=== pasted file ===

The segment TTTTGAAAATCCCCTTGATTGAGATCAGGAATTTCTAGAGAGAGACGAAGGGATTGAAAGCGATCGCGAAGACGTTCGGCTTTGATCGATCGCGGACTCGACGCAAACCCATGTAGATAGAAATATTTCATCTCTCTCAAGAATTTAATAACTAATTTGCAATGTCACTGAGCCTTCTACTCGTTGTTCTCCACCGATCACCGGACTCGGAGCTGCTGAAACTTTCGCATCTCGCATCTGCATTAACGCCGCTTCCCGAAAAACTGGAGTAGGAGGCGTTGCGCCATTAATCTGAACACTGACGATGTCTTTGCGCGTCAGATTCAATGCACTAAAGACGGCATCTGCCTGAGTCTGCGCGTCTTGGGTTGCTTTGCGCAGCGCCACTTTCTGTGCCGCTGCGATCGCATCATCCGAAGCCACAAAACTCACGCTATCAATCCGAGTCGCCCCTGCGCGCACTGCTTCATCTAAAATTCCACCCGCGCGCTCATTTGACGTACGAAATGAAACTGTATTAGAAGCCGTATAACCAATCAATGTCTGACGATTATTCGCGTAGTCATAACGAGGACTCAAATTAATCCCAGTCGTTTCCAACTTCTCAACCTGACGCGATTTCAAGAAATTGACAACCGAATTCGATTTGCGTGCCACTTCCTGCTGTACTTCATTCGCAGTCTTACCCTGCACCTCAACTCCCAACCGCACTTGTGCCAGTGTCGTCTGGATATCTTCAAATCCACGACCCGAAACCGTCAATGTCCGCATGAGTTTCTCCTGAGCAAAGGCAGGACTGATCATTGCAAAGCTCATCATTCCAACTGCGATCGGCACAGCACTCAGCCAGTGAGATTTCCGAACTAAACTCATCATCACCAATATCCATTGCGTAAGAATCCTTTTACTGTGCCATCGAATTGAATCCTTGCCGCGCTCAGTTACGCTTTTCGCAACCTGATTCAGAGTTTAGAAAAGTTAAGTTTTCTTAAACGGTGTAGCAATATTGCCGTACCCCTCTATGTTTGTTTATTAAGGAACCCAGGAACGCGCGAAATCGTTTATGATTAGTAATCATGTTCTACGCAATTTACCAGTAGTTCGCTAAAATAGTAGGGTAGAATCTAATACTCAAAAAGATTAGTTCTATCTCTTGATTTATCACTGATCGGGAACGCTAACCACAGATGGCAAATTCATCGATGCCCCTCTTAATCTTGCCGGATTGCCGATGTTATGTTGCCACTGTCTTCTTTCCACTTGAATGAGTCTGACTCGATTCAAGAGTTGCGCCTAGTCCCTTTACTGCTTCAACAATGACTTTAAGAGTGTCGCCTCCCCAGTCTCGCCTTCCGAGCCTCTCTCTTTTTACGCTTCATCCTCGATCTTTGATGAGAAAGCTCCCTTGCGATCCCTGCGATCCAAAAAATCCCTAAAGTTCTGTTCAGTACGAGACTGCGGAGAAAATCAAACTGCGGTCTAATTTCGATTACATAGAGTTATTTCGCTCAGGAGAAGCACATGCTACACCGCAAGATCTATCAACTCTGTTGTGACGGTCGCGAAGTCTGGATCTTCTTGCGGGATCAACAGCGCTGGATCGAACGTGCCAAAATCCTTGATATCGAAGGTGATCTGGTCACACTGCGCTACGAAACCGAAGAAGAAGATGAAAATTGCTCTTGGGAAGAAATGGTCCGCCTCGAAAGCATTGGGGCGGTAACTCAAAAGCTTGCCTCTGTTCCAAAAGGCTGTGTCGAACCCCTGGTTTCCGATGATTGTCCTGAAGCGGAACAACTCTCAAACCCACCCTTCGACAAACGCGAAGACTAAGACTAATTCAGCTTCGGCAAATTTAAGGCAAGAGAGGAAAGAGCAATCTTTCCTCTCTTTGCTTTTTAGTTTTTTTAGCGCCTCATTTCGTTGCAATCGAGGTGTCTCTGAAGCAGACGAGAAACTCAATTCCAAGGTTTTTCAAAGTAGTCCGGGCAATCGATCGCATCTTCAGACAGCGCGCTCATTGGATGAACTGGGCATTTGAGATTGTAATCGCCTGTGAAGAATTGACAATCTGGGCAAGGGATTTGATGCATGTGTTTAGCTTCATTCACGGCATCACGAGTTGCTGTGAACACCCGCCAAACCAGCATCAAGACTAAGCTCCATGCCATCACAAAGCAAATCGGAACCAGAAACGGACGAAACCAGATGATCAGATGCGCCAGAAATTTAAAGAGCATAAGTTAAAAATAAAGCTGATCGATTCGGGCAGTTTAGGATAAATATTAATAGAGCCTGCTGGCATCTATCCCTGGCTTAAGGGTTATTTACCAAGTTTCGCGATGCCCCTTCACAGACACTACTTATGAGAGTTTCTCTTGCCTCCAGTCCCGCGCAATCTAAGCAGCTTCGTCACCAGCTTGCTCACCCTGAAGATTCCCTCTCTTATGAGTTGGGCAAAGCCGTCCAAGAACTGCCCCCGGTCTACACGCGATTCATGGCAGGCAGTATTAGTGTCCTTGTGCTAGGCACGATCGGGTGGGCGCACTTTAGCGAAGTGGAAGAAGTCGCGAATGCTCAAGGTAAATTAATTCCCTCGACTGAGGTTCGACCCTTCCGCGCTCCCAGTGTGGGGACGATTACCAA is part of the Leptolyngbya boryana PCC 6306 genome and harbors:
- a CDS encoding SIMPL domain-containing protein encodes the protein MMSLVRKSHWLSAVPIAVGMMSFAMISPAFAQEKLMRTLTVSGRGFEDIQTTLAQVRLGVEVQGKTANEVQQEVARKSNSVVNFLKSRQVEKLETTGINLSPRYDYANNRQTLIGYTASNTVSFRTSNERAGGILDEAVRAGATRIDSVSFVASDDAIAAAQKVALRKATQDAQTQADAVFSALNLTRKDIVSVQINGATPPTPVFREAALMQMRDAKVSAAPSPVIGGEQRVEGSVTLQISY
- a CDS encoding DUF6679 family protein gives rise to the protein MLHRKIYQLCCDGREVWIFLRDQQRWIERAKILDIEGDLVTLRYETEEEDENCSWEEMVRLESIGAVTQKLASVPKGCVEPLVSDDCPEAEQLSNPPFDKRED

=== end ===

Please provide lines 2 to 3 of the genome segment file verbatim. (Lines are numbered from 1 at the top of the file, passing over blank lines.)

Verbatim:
- a CDS encoding SIMPL domain-containing protein encodes the protein MMSLVRKSHWLSAVPIAVGMMSFAMISPAFAQEKLMRTLTVSGRGFEDIQTTLAQVRLGVEVQGKTANEVQQEVARKSNSVVNFLKSRQVEKLETTGINLSPRYDYANNRQTLIGYTASNTVSFRTSNERAGGILDEAVRAGATRIDSVSFVASDDAIAAAQKVALRKATQDAQTQADAVFSALNLTRKDIVSVQINGATPPTPVFREAALMQMRDAKVSAAPSPVIGGEQRVEGSVTLQISY
- a CDS encoding DUF6679 family protein gives rise to the protein MLHRKIYQLCCDGREVWIFLRDQQRWIERAKILDIEGDLVTLRYETEEEDENCSWEEMVRLESIGAVTQKLASVPKGCVEPLVSDDCPEAEQLSNPPFDKRED